A legal battle over Elvis Presley’s name moves to London’s Court of Appeal Tuesday as representatives of Elvis’ estate seek to stop an East End trader from using the King’s name on his souvenirs (which range from watches to toiletries). Sid Shaw, who runs the Elvisly Yours memorabilia shop, won a ruling from a High Court judge in March 1997 that Elvis Presley Enterprises in Memphis (run by Priscilla Presley) did not have the sole right to the late singer’s name. EPE is challenging a British legal decision that a star’s name, regardless of whether the star is alive or dead, cannot be used as a trademark. The ruling led to the rejection by the Trade Mark Registry of an application to register the name Diana, Princess of Wales.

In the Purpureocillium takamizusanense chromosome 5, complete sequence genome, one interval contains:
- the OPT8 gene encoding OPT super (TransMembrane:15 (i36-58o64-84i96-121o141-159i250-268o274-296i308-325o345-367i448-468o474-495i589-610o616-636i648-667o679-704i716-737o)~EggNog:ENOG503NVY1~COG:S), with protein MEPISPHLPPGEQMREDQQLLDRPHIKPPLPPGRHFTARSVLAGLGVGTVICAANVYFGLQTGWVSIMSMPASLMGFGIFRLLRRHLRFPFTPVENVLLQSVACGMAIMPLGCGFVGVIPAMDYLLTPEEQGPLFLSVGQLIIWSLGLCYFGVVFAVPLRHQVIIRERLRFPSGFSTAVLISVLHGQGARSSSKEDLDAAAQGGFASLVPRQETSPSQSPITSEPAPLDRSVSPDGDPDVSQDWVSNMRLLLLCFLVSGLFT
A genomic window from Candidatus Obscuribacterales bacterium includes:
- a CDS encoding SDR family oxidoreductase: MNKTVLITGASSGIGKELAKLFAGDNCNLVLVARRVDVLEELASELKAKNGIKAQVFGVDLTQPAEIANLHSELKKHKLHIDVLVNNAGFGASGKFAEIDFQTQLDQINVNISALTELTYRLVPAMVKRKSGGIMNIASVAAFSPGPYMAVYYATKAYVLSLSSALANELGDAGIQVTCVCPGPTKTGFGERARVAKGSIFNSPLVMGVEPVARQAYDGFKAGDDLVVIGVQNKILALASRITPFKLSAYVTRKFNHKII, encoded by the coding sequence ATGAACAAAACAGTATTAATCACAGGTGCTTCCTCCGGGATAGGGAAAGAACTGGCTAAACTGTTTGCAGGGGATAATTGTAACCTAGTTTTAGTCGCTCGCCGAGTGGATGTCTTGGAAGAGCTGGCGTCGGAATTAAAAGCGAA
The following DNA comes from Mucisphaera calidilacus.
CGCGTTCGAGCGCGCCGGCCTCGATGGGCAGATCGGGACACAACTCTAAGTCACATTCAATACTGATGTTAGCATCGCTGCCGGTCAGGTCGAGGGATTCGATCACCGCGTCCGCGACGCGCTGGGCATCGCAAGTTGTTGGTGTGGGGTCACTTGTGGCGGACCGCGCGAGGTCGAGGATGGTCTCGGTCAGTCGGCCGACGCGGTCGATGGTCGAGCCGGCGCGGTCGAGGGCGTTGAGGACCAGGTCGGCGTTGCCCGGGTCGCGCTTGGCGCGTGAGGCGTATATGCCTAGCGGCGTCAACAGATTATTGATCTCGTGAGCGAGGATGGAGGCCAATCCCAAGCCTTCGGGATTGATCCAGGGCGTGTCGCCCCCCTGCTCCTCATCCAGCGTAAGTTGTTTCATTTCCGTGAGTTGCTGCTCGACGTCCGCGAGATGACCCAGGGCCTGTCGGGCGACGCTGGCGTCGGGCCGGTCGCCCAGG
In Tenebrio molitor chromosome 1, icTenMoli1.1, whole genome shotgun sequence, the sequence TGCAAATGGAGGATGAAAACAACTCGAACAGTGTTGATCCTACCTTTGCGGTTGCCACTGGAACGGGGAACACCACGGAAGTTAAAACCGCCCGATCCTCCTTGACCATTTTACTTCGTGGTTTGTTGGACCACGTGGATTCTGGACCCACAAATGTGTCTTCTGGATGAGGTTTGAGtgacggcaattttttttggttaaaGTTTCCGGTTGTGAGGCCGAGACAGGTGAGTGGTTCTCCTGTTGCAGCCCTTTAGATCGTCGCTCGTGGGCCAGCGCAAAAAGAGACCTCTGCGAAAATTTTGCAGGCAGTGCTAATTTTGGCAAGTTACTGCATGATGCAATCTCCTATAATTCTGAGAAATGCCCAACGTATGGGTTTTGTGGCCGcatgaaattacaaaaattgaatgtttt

• The judge who originally overturned the Elvis Presley trademark titles said: “Even if Elvis Presley were still alive, he would not be entitled to stop a fan from naming his son, his dog or goldfish, his car or his house ‘Elvis’ or ‘Elvis Presley’ simply by reason of the fact that it was the name given to him at birth by his parents.”
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